So there you have it. Chancellor George Osborne has confirmed that the Government’s new planning policy (NPPF) will come “into effect when the National Planning Policy Framework is published next Tuesday” 27 March.
As widely anticipated, he’s wrapped up these apparently sweeping reforms – described by Mr Osborne as “the biggest reduction in business red tape ever undertaken”, in his 2012 budget statement.
What’s in the final NPPF?
We’re not much the wiser on the content, apart from the fact that the “presumption in favour of sustainable development” is here to stay. And because the Chancellor has stated that the NPPF will come into effect on Tuesday 27 March, rumours have started to fly around the fate of transition arrangements.
However, there may be tentatively good news on this area in the full budget document (PDF) provided that’s what’s meant by the presence of “appropriate implementation arrangements for local authorities in local plans”. We’ve argued in favour of transition arrangements for NPPF to get local plans in place and to ensure those in place are valid.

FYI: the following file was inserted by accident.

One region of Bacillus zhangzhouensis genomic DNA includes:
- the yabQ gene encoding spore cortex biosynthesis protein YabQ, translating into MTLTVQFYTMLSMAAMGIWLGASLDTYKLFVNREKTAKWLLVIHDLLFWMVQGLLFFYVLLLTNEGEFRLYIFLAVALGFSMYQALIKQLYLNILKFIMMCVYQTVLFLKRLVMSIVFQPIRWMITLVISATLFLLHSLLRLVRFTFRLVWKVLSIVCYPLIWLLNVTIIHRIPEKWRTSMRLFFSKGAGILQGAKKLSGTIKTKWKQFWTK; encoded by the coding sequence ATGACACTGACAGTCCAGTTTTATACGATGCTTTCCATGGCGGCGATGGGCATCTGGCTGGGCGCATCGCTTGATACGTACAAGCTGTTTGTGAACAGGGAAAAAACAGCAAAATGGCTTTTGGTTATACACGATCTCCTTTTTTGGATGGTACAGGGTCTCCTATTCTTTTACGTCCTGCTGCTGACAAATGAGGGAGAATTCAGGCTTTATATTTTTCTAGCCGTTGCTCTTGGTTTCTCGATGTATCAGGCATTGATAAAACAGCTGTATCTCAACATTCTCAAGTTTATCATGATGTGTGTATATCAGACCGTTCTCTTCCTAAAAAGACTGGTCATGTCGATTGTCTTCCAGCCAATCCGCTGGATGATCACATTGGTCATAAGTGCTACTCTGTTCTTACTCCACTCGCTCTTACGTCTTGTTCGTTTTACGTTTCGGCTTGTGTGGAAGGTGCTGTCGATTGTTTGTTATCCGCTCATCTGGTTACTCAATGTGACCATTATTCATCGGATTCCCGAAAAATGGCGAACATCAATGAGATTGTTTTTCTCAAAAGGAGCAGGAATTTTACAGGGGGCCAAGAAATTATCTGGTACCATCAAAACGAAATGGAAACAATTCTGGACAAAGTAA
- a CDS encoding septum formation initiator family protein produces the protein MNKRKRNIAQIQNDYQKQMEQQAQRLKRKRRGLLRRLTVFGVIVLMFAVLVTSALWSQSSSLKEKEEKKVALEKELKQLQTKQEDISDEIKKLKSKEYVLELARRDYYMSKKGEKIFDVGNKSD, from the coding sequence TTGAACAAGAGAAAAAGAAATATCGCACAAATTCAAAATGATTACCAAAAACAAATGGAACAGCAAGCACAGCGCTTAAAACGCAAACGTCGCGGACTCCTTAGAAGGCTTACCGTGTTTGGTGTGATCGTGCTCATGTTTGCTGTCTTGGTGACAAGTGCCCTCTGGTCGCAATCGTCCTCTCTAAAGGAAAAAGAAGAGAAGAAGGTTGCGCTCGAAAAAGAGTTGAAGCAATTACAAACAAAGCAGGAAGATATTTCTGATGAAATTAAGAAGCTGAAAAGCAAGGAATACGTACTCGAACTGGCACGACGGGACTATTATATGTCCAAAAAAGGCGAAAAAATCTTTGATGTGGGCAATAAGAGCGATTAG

What does the ‘presumption in favour’ mean’?
Without seeing the final document, we can’t be sure of the full implications. We responded to the draft by highlighting the need for a clear definition of what is meant by sustainable development, and by the phrase ‘significantly and demonstrably’ (referring to the level of harm that will need to be shown in order for a development proposal to be deemed unsustainable). The Communities and Local Government Select Committee voiced similar reservations in their report last year. We’ll have to wait until next Tuesday to find out if any of those concerns have been addressed.